When I started to write this post, the first thing I thought was, I’ll need a link so people can learn more about the pie cutting…and so I can make sure I understand it correctly. After searching and searching (“greek wedding pie-cutting ceremony” and all possible variations) I pretty much gave up on finding an English-language online explanation of this particular event. So I asked Lefteris about this. The conversation went like this:
Me: What’s the pie-cutting ceremony called in Greek?
Him: Well, I’m calling it the “pie cutting” because it’s nicer for Americans.
Me: Okay…but what’s it called in Greek?
Me: Isn’t that the name of the special Easter bread?
Me: Okay…what is the CEREMONY called?
Him: …To Tsoureki.
Me: “The Bread”??
At that point we started searching for it on google.gr, in Greek – but still had trouble finding it! This is a super-traditional ceremony that isn’t performed with every wedding, and it seems like it might be fairly localized to Mytilene (or Lesvos). We did eventually find a link, but here’s how our pie-cutting worked:
A couple of nights before the wedding, just before sunset, everyone gathered at the groom’s house. (I’m pretty sure this would have taken place at the bride’s house if the bride was, you know, from there.)
I sat in the middle of the living room.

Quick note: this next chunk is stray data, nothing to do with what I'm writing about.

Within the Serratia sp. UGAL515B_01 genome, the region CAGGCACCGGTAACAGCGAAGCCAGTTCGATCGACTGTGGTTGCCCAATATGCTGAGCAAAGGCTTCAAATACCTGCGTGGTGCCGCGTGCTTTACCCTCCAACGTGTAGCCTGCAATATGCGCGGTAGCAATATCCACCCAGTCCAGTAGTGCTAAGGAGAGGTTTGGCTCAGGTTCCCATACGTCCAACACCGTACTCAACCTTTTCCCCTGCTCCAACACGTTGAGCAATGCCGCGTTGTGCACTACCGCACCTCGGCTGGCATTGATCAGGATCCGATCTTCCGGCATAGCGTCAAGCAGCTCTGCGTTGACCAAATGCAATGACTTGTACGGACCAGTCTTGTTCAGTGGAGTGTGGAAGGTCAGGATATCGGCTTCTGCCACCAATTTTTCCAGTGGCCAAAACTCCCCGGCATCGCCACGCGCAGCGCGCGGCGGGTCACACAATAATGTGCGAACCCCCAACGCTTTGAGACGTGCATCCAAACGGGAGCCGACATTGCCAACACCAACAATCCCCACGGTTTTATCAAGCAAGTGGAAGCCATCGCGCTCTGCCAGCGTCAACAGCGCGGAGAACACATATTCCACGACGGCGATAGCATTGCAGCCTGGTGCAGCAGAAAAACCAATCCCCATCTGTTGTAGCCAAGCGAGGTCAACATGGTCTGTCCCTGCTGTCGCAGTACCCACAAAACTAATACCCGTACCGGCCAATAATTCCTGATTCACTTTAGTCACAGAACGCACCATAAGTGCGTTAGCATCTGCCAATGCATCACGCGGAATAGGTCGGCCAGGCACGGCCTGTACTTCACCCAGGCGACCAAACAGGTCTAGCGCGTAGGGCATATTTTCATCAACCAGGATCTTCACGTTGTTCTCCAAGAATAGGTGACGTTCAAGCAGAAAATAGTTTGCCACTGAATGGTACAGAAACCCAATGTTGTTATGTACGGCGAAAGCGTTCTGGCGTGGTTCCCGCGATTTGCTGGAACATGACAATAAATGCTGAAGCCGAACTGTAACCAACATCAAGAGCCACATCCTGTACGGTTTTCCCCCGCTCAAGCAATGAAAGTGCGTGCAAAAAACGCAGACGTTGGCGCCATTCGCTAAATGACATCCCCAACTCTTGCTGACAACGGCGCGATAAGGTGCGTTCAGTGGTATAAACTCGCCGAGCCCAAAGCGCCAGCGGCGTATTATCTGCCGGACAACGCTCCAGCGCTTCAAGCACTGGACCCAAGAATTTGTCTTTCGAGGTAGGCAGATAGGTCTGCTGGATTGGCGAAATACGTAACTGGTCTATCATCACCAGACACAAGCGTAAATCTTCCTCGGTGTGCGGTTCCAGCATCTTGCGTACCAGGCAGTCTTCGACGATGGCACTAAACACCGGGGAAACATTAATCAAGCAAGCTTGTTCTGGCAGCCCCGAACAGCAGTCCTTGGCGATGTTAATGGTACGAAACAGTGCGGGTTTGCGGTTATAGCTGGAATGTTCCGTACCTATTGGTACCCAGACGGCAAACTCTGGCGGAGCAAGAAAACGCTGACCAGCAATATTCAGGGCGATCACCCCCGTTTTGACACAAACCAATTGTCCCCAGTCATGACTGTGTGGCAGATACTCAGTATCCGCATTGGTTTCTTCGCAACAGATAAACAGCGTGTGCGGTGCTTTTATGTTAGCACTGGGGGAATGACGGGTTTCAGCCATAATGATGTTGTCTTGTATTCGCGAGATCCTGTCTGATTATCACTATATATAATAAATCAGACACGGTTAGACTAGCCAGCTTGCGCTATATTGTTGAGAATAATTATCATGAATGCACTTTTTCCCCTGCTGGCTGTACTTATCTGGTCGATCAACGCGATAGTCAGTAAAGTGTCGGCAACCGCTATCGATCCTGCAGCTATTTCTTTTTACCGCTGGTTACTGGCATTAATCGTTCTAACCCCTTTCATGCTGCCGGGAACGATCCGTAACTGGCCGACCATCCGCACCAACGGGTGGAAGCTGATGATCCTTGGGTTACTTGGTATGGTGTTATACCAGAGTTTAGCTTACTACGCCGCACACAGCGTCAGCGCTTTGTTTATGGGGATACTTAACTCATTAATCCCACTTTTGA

A red wool cloth was held over my head, by my girlfriends and other young women.
A giant pie/cake/bread was held above the red cloth.
A group of singers who had come from a nearby village (Agiassos) sang traditional songs. The songs are about the bittersweet feelings of the bride’s family…on the one hand they are happy for her marriage, but on the other they are sad that she is leaving their family.
At the end of the songs, the bride (me!) reaches up over her head and above the pie/cake/bread…
…and pulls out the BIGGEST handful of pie/cake/bread she can. The bigger the better, because the bigger it is, the sweeter the married life will be.
Then the piece of tsoureki is dipped into a bowl of honey, to make it sticky.
Finally the single ladies take bites of the honey-covered tsoureki. The stickiness is supposed to attract (and keep!) their future husbands.
After this, it was time for a smorgasbord of sweets. Amazing…
(On the cake slices above, those are the first letters of our names baked into the cake, in Greek!)
The leader of the musicians who played at our wedding arrived…and he was playing even as he walked in. He is wonderful.
We went outside into the garden for a delicious dinner.
…and the musicians played bouzouki late into the night.